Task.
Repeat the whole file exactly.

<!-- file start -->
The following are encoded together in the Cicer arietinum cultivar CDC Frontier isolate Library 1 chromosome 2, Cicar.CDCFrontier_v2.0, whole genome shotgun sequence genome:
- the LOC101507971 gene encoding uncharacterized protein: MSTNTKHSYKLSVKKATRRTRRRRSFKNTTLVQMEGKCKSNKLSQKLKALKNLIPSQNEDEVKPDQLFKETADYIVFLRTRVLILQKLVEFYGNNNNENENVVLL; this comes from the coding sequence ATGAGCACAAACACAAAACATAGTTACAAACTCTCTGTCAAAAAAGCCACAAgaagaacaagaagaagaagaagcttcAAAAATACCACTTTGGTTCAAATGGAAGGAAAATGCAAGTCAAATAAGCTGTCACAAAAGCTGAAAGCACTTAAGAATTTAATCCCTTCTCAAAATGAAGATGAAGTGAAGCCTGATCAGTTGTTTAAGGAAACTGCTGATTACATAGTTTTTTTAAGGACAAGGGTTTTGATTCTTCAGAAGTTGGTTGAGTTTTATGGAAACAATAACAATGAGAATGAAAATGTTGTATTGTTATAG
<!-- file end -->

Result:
The following are encoded together in the Cicer arietinum cultivar CDC Frontier isolate Library 1 chromosome 2, Cicar.CDCFrontier_v2.0, whole genome shotgun sequence genome:
- the LOC101507971 gene encoding uncharacterized protein: MSTNTKHSYKLSVKKATRRTRRRRSFKNTTLVQMEGKCKSNKLSQKLKALKNLIPSQNEDEVKPDQLFKETADYIVFLRTRVLILQKLVEFYGNNNNENENVVLL; this comes from the coding sequence ATGAGCACAAACACAAAACATAGTTACAAACTCTCTGTCAAAAAAGCCACAAgaagaacaagaagaagaagaagcttcAAAAATACCACTTTGGTTCAAATGGAAGGAAAATGCAAGTCAAATAAGCTGTCACAAAAGCTGAAAGCACTTAAGAATTTAATCCCTTCTCAAAATGAAGATGAAGTGAAGCCTGATCAGTTGTTTAAGGAAACTGCTGATTACATAGTTTTTTTAAGGACAAGGGTTTTGATTCTTCAGAAGTTGGTTGAGTTTTATGGAAACAATAACAATGAGAATGAAAATGTTGTATTGTTATAG